Last night, we hosted dinner in the office for 13,000—which is to say that we teamed up with FEED Projects, invited over a few dozen friends of Food52 for supper, and raised enough donations to feed 13,000 hungry mouths.
The goal of FEED Suppers is to provide 2 million meals to the hungry in just 1 month—and the campaign ends on October 16th. You can still donate (here!) or get a kit from our Shop, with bannners and placemats like the ones below, plus a Field Guide booklet that includes all the recipes listed here, to host a party of your own.
Left: Our FEED Supper banner, available in the Shop, right: tiny white pumpkins finding their destiny as tabletop lanterns.
Under the tuteledge of our trusty art director Alexis Anthony, a team of employee volunteers transformed the space beside our test kitchen from a photo studio (on Tuesdays, we shoot our favorite recipes!) into a dining room that would seat two dozen very comfortably. We pushed together tables, arranged all kinds of squash across a mantle that Alexis scored from Brooklyn Craigslist, and set out a number of candles. (Check out #feedsupper for a few more pictures of the evening.)
Left: A place setting at the table (part of our FEED Supper box), right: candles in our faux-fireplace kept things cozy.
As our friends trickled in—amongst them FEED's founder Lauren Bush Lauren, who is the kind of person who remembers you and hugs you if you have met her before (!)—we served Negronis topped with Champagne, Genius Union Square Bar Nuts (recipe in the Genius Recipes cookbook!), and Marinated Shrimp. There was mingling (each guest was asked to contribute a song to the evening's playlist) and mixing (it's called cocktail hour, after all) before the real magic started rolling out of the kitchen. We served an Italian-inspired meal with recipes from our staff and contributors, and everyone stayed well beyond bedtime. Success!
Here's are the recipes we cooked for the Food52 FEED Supper and how our new Test Kitchen Chef Josh Cohen handled the menu like a pro:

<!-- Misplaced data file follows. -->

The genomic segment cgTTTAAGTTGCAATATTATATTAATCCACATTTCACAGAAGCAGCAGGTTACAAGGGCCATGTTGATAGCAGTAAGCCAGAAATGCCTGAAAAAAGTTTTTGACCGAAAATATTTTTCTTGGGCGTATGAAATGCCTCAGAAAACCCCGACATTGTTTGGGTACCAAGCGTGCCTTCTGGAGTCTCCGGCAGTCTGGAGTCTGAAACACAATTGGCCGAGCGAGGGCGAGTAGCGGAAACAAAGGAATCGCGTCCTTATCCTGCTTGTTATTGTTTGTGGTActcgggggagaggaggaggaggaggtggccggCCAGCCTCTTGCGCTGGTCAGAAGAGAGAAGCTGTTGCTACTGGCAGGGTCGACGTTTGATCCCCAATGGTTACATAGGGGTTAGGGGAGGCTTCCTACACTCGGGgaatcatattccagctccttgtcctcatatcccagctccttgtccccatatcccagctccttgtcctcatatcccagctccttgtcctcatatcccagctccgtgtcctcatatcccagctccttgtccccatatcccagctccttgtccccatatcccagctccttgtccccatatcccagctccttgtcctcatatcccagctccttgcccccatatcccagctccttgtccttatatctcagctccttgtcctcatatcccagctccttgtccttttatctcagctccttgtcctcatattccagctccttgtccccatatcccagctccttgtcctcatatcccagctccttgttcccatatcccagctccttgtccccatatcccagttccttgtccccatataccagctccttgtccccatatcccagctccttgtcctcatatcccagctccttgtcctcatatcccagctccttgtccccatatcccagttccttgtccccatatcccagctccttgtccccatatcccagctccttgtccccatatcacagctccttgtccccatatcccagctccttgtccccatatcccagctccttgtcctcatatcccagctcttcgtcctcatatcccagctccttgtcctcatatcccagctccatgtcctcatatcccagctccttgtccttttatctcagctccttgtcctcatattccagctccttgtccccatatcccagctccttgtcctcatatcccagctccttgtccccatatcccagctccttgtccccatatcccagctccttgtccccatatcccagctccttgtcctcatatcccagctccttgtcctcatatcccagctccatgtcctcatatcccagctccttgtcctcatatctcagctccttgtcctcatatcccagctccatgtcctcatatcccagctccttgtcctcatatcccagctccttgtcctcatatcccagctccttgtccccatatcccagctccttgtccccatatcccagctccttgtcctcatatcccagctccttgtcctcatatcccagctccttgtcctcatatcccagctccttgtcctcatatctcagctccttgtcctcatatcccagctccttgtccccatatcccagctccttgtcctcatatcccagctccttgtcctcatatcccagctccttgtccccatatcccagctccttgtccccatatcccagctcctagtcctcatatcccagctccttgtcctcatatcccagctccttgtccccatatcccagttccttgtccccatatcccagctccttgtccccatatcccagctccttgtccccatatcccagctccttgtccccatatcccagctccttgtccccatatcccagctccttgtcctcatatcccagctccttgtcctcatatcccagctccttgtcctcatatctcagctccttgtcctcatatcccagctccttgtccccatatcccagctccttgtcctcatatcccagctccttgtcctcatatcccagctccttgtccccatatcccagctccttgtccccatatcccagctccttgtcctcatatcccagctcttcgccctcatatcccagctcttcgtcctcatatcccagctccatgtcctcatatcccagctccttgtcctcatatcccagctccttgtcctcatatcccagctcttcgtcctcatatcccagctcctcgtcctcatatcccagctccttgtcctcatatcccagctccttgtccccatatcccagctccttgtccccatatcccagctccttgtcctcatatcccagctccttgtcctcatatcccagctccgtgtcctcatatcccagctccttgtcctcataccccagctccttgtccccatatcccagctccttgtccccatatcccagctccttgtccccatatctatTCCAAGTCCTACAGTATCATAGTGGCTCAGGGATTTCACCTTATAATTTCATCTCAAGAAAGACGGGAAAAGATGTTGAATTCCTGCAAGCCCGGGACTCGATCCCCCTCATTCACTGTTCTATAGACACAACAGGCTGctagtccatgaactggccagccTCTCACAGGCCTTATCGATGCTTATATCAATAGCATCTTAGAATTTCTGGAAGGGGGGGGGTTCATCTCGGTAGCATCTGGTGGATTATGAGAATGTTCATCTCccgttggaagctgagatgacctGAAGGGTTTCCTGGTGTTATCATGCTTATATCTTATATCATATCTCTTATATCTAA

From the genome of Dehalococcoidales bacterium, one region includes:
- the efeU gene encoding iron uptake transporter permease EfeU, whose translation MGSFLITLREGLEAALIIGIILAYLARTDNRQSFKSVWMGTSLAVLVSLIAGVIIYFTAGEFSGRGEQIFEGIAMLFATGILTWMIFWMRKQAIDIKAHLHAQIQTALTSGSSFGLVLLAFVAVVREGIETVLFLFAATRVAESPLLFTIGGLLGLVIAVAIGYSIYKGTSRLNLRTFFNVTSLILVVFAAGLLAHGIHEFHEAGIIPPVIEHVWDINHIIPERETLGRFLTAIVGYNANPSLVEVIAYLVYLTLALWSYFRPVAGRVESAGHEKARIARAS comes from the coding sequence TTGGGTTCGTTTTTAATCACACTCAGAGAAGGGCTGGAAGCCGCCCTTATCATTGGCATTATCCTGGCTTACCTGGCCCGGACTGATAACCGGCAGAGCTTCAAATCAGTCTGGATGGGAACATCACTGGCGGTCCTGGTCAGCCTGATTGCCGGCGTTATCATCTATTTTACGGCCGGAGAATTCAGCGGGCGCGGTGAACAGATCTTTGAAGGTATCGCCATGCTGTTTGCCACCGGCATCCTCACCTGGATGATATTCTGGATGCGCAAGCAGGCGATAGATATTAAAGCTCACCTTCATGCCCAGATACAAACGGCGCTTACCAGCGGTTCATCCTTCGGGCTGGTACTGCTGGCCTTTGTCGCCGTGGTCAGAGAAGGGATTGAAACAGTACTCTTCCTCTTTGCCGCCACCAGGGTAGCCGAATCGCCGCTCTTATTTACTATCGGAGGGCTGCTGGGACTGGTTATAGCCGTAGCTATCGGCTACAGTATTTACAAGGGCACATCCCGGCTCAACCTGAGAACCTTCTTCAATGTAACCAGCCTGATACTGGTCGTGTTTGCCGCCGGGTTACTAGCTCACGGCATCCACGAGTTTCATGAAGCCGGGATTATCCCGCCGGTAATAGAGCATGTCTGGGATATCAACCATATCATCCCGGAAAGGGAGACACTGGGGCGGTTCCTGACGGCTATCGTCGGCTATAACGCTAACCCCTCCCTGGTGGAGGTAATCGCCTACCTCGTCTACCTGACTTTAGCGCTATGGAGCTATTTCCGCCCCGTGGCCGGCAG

This dish led the charge into dinner, a pile of pesto-slicked carrots with a pillow of Burrata for each guest. "We made the pesto in advance, which took the pressure off during the day of the party—when we had to concentate on the carrot tops, which can be really dirty and require careful washing," Josh says. "A little bit of basil in the recipe really helps make it delicious."
Making pasta for two dozen isn't as easy as it sounds: "It's a matter of having a large enough sauté pan," Josh says (the one he used to pull this off was about as big as a hubcap). "Undercook the pasta by a few minutes, then add more cooking water than you think you need to deglaze all the garlic and pancetta so the noodles can really bathe in the sauce." Breadcrumbs and pepitas went in last-minute, and the dish was served family-style in big wooden bowls.
"The chicken was super easy," says Josh, thanks to Merrill's brilliant recipe that he was able to start the night before and then warm before go-time. "The dinner went really smoothly! Events are my favorite part of the job." The sauce was so good that we packed up the leftovers and took it home to spoon over eggs and pasta all week.
A dish we often serve over toast, this braised broccoli rabe was a stunner heaped with melty ricotta. "After just an hour of braising, the broccoli rabe becomes meltingly soft, a little like bagna cauda," Josh says. "You basically slice up a whole lemon and confit it in the spicy, garlicky oil, then braised the rabe in that. We did it ahead and then flash-heated it in the oven before dinner." Whoa.
Served with a spoonful of Genius yogurt whipped cream, this cake took the... cake. "It's a challenge to cook three full pear cakes on top of a whole meal, but they came out great," Josh says (we see that as the sign of a very good recipe).
A favorite around the offices, these gooey chocolate cookies are the kind of thing everyone's shocked to find out are gluten-free. Even Josh was wowed: "I have not had such a good gluten-free cookie!"
How do you adapt your recipes to suit a crowd? What are your tips for getting prepped in advance? Let us know in the comments.
A New Way to Dinner, co-authored by Food52's founders Amanda Hesser and Merrill Stubbs, is an indispensable playbook for stress-free meal-planning (hint: cook foundational dishes on the weekend and mix and match ‘em through the week).Order now